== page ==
Will the spring season be greeted by cherry blossoms around the historic court square?
Maybe. Maybe not as many.
Since last month the Historic Zoning Commission has discussed whether the city is permitted to cut down the ornamental cherry trees – and the other trees – around the square.
There are several layers of problems, the city argues.
First, there are the birds that nest in the trees. Thousands of them, in fact, and that means a huge mess on the sidewalks that public works employees have been maintaining.
“The city is getting complaints every day about the birds,” public works director David Gray said during the body’s regular meeting on Oct. 5. “The mess on the sidewalks is getting completely out of hand to keep going over there and cleaning it up. You’ve got all of these pavers over there with the sand and when you wash it down it removes the sand and the pavers are gonna be loose.”
There’s also the issue of potential diseases from the mess, the mess around the trees from dogs relieving themselves in the islands, and the stressed-out trees themselves.
An employee with the Memphis Botanic Gardens recently visited the square and said many of the trees, which include elms and maples, are too big for their spaces.
“They’re too big for the area they’re planted in, they’re distressed, that’s why you have branches dying,” said Lessie Fisher during a meeting Tuesday.
Most of the trees were planted 15 years ago when the square was renovated, which was grant funded. The trees, if removed, will have to be replaced and the merchants will have to take over maintenance.
The area surrounding the courthouse is owned by the county, not the city, and is not part of the current discussion. Most of the cherry trees are planted on the courthouse lawn.
Gray said the city has put up fake owls and tried other methods to scare the birds off but it hasn’t worked.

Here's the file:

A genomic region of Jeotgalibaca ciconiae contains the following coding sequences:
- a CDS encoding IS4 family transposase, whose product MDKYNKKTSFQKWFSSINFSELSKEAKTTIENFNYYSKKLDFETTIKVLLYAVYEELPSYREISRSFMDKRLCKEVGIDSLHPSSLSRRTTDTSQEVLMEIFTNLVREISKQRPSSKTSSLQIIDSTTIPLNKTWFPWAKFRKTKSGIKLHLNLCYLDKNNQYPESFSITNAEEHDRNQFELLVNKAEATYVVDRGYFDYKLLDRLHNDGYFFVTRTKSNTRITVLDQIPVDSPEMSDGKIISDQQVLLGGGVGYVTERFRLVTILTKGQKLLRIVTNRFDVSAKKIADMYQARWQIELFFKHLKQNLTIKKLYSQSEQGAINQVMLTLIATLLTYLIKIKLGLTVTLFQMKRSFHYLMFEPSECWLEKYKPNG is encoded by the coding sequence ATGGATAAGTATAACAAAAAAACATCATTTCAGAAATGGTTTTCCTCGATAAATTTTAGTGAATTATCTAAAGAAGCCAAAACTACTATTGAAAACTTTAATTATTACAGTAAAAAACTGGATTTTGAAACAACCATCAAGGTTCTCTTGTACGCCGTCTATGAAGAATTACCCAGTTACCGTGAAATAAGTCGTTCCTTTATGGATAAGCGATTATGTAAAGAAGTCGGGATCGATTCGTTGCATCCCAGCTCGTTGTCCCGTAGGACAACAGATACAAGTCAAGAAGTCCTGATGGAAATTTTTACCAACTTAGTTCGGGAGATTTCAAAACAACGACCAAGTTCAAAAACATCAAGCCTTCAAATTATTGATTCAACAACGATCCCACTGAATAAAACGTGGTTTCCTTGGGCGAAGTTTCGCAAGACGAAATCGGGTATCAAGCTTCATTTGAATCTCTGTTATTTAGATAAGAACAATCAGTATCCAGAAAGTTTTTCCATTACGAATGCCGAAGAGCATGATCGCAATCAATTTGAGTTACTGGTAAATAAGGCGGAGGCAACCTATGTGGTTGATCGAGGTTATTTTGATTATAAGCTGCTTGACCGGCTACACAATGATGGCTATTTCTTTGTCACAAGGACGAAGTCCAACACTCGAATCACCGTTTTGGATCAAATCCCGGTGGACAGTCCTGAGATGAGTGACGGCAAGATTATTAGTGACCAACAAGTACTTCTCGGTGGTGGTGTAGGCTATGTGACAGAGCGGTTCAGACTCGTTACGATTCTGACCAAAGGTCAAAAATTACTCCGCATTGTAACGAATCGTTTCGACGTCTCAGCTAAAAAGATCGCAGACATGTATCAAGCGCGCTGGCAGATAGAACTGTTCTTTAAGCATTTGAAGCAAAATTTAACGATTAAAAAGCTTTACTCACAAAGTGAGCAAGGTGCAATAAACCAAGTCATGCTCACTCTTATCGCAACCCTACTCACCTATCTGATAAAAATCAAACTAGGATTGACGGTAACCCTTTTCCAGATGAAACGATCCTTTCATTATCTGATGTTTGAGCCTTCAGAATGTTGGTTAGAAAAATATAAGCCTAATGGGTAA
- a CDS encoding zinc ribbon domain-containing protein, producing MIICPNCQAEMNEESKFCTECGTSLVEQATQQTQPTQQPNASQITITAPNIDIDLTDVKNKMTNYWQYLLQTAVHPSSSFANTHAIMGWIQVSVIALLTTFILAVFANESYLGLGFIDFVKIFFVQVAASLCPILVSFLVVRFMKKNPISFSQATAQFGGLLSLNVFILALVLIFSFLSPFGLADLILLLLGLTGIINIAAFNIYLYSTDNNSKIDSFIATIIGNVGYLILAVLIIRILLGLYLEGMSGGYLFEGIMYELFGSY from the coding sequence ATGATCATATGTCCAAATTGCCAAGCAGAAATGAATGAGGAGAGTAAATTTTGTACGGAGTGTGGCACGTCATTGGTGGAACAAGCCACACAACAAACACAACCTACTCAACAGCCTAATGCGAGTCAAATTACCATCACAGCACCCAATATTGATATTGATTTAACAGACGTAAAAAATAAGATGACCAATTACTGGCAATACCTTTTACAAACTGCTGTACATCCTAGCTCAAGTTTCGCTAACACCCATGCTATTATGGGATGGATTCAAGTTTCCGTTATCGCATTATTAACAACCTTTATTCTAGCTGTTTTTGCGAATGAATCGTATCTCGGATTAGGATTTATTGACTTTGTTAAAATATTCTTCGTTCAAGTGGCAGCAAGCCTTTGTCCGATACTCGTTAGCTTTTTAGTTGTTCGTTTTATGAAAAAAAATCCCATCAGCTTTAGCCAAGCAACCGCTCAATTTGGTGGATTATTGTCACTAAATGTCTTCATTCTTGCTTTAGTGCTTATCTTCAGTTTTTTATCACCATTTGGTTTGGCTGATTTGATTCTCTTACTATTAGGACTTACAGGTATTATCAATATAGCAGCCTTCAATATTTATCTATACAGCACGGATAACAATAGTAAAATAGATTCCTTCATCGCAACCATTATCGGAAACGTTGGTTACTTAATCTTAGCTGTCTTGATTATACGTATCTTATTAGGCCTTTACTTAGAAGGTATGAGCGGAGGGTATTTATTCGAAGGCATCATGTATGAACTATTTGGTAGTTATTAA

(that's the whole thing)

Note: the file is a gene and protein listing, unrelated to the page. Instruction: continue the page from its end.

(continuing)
Kathy Kinney, a citizen who has worked with the economic development organization, suggested other means of removing the birds, such as hosting a contest where young people design shiny materials to deter them.
Commission member Margaret Fleming said she was a tree person who wanted to explore the other options.
“I’d like to try something with the other trees before we just whack them off,” she said last month. “I’m for trying and I’m for saving as many as we can because I like the trees and I like the cherry blossoms in the spring.”
Last month Gray suggested Japanese Maple trees as a replacement, however their temperamental nature means they will a lot of maintenance. Gray and Fisher have been talking with the University of Tennessee Extension office, master gardener Sherl Rose, and the city’s engineers to determine the best options.
They’re expected to return at the Dec. 7 meeting with a proposal.
“There won’t be any action on the trees until after the holiday season because we traditionally put lights on them,” Fisher said. “That gives us time to decide what the proposal is gonna be.”
The city cannot remove and replace the trees without the permission of the Historic Zoning Commission.
What the merchants say
A survey conducted with the merchants on the square revealed most would either like the trees in front of their businesses removed or are indifferent.
Nancy Peeler, owner of Old Town Hall, would like her trees to remain as they are.
For some businesses, in addition to the problem created by thousands of birds, the trees are hitting their buildings and obscuring street and business signage.